To finish, I’d like to share some reflections from the workshop members on the writing workshop’s first year. Most members agreed that the workshops have engendered a sense of community: not only is there an encouraging atmosphere, but we can benefit from the spectrum of experiences in the department (from PhD students to experienced academics). We all share ideas, tips, books, and advice. But, importantly, the discussions encourage all experience-levels to progress and improve their writing.

For some, the supportive environment, and honest reflections of others, has helped address feelings of imposter syndrome. “I couldn’t do much writing this week” is met with encouragement and support. Even the more experienced academics have admitted that they struggle with motivation and inspiration sometimes. Importantly, by sharing our failures and difficulties, the community can recommend strategies to overcome these barriers.

I have thoroughly enjoyed our first year in the writing workshop and I look forward to continuing it into the new academic year. I believe that the support, commitment, and humility of all the members has been its secret to success.

References of materials discussed this year

Ahmad, A. S. (2020, March 26). Why you should ignore all that Coronavirus- inspired productivity pressure. The Chronicle of Higher Education. Retrieved from www.chronicle.com/article/why-you-should-ignore-all- that-coronavirus-inspired-productivity-pressure/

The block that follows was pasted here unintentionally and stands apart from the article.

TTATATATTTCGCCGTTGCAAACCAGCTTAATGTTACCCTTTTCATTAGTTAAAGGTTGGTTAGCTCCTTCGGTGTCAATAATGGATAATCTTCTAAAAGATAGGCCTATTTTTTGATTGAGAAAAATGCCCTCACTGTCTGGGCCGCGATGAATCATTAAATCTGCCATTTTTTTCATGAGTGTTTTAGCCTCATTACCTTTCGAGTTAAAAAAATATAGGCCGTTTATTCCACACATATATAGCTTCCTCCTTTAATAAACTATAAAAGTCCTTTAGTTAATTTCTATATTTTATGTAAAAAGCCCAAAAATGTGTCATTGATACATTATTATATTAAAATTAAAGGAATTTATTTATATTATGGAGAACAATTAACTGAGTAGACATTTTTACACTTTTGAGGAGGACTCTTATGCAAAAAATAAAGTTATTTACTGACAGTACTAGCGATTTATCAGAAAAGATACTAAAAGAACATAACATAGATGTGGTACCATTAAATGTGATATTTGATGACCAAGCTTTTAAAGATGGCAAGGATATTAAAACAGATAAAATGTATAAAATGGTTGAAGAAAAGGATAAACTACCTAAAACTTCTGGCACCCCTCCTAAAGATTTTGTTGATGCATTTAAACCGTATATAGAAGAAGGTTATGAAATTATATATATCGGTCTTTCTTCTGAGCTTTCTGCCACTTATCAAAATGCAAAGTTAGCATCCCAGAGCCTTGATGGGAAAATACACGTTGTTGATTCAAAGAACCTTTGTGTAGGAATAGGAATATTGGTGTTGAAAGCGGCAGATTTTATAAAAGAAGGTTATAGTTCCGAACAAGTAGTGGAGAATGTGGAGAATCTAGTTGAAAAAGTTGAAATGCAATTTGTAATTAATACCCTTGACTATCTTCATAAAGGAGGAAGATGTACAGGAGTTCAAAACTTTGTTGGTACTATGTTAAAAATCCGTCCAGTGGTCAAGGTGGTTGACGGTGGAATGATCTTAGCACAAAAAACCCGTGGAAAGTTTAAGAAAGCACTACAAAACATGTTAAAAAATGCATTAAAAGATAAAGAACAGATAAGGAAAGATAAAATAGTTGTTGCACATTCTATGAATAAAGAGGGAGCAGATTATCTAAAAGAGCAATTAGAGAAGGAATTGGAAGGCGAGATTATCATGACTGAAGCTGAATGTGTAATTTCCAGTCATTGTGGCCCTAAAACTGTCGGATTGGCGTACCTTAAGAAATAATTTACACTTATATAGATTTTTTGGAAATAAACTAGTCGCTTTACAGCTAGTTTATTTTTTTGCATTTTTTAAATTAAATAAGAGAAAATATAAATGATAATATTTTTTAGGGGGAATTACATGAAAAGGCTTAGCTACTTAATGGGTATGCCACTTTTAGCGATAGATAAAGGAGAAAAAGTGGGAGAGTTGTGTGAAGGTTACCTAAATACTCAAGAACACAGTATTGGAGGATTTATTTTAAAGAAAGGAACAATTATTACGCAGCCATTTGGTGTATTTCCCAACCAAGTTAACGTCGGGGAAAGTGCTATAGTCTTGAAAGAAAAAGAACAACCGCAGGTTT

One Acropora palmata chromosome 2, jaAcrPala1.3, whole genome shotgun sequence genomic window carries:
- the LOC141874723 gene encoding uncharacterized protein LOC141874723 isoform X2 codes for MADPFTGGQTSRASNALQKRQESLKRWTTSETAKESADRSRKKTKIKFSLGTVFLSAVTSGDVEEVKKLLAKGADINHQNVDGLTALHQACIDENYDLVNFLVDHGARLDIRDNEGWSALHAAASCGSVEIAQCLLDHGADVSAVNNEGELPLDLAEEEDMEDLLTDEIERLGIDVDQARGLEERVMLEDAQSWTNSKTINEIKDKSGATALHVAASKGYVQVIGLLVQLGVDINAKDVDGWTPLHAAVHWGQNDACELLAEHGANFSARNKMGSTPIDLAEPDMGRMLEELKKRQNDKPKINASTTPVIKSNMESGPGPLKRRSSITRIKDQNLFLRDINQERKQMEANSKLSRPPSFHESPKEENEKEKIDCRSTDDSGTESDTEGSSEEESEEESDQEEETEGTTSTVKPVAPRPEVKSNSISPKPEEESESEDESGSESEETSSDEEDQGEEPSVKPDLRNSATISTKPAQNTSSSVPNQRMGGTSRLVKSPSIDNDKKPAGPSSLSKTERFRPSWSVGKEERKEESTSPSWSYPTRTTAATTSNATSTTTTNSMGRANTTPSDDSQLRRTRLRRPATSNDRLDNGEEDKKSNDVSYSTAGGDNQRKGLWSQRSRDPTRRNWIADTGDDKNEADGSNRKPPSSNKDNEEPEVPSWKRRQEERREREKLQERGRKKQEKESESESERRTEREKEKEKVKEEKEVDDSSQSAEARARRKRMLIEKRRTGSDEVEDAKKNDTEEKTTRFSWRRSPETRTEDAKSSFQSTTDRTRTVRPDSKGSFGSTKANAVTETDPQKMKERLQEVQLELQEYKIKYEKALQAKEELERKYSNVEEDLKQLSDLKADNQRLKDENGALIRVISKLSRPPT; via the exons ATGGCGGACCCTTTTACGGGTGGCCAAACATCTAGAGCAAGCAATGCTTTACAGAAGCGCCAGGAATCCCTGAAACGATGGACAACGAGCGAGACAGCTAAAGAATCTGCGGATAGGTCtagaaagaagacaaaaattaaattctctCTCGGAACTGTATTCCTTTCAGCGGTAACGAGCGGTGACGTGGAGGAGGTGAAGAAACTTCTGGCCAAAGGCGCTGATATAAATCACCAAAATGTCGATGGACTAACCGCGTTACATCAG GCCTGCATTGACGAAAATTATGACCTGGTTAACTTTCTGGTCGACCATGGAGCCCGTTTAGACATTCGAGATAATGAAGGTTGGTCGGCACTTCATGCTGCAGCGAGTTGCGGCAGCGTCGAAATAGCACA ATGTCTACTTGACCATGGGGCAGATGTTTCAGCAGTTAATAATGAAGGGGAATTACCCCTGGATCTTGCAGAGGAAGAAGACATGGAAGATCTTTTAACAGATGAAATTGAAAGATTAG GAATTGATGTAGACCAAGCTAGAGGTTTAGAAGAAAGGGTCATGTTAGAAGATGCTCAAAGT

Guinness, H. (2020, April 07). How to edit your own writing. The New York Times. Retrieved from www.nytimes.com/2020/04/07/smarter-living/how-to-edit-your-own-writing.html

Hotaling, S. (2020). Simple rules for concise scientific writing. Limnology and Oceanography Letters, 5, 379-83.

Sarnecka, B. W. (2019). The writing workshop: Write more, write better, be happier in academia. (n.p.): Author.

Sarnecka, B. W. Sarnecka Lab Blog. Retrieved from https://sarneckala b.blogspot.com/

Wagenmakers, E. J. (2009). Teaching graduate students how to write clearly. APS Observer, 22(4), 1-7.

Centre for Mathematical Cognition

We write mostly about mathematics education, numerical cognition and general academic life. Our centre’s research is wide-ranging, so there is something for everyone: teachers, researchers and general interest. Jayne Pickering, a research fellow at the CMC, runs this blog and edits all posts. Please email j.pickering2@lboro.ac.uk if you have any feedback or if you would like information about being a guest contributor. We hope you enjoy our blog!